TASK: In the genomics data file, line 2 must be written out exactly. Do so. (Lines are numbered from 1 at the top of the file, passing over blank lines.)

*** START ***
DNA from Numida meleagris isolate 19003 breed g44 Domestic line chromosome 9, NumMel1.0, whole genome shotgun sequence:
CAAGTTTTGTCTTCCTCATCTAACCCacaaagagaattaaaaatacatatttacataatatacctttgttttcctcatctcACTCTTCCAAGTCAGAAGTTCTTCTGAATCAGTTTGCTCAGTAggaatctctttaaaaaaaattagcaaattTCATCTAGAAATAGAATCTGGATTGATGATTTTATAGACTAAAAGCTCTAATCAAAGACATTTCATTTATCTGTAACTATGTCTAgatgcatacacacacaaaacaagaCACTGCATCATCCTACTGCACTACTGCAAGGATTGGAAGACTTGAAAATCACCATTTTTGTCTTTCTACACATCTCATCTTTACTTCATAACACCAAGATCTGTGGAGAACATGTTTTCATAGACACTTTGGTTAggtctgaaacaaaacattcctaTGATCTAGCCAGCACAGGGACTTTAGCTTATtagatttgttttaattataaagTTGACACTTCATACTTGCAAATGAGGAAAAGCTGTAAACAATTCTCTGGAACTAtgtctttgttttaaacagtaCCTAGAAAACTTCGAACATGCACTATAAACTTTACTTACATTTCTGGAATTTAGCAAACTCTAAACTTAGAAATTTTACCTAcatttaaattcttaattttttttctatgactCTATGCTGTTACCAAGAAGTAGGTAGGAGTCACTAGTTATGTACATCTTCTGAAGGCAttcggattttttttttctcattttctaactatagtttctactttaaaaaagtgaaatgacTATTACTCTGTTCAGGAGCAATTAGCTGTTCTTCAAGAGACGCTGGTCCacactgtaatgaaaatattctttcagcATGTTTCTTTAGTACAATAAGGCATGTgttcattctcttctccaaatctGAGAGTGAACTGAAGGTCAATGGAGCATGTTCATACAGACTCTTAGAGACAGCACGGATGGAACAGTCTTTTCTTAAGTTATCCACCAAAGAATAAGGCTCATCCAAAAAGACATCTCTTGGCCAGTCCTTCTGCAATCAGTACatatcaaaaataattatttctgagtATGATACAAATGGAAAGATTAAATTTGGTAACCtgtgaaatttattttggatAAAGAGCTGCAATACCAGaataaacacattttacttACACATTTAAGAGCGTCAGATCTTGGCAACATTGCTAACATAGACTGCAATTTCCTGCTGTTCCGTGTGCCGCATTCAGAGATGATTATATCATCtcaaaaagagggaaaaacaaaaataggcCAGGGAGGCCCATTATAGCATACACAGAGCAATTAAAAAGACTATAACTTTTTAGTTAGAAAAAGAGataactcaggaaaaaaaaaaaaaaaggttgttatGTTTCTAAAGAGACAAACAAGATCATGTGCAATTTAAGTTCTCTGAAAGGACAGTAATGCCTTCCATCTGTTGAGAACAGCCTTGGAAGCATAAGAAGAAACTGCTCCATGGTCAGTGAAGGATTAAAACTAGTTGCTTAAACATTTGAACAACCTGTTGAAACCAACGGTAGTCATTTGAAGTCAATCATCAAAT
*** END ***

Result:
CAAGTTTTGTCTTCCTCATCTAACCCacaaagagaattaaaaatacatatttacataatatacctttgttttcctcatctcACTCTTCCAAGTCAGAAGTTCTTCTGAATCAGTTTGCTCAGTAggaatctctttaaaaaaaattagcaaattTCATCTAGAAATAGAATCTGGATTGATGATTTTATAGACTAAAAGCTCTAATCAAAGACATTTCATTTATCTGTAACTATGTCTAgatgcatacacacacaaaacaagaCACTGCATCATCCTACTGCACTACTGCAAGGATTGGAAGACTTGAAAATCACCATTTTTGTCTTTCTACACATCTCATCTTTACTTCATAACACCAAGATCTGTGGAGAACATGTTTTCATAGACACTTTGGTTAggtctgaaacaaaacattcctaTGATCTAGCCAGCACAGGGACTTTAGCTTATtagatttgttttaattataaagTTGACACTTCATACTTGCAAATGAGGAAAAGCTGTAAACAATTCTCTGGAACTAtgtctttgttttaaacagtaCCTAGAAAACTTCGAACATGCACTATAAACTTTACTTACATTTCTGGAATTTAGCAAACTCTAAACTTAGAAATTTTACCTAcatttaaattcttaattttttttctatgactCTATGCTGTTACCAAGAAGTAGGTAGGAGTCACTAGTTATGTACATCTTCTGAAGGCAttcggattttttttttctcattttctaactatagtttctactttaaaaaagtgaaatgacTATTACTCTGTTCAGGAGCAATTAGCTGTTCTTCAAGAGACGCTGGTCCacactgtaatgaaaatattctttcagcATGTTTCTTTAGTACAATAAGGCATGTgttcattctcttctccaaatctGAGAGTGAACTGAAGGTCAATGGAGCATGTTCATACAGACTCTTAGAGACAGCACGGATGGAACAGTCTTTTCTTAAGTTATCCACCAAAGAATAAGGCTCATCCAAAAAGACATCTCTTGGCCAGTCCTTCTGCAATCAGTACatatcaaaaataattatttctgagtATGATACAAATGGAAAGATTAAATTTGGTAACCtgtgaaatttattttggatAAAGAGCTGCAATACCAGaataaacacattttacttACACATTTAAGAGCGTCAGATCTTGGCAACATTGCTAACATAGACTGCAATTTCCTGCTGTTCCGTGTGCCGCATTCAGAGATGATTATATCATCtcaaaaagagggaaaaacaaaaataggcCAGGGAGGCCCATTATAGCATACACAGAGCAATTAAAAAGACTATAACTTTTTAGTTAGAAAAAGAGataactcaggaaaaaaaaaaaaaaaggttgttatGTTTCTAAAGAGACAAACAAGATCATGTGCAATTTAAGTTCTCTGAAAGGACAGTAATGCCTTCCATCTGTTGAGAACAGCCTTGGAAGCATAAGAAGAAACTGCTCCATGGTCAGTGAAGGATTAAAACTAGTTGCTTAAACATTTGAACAACCTGTTGAAACCAACGGTAGTCATTTGAAGTCAATCATCAAAT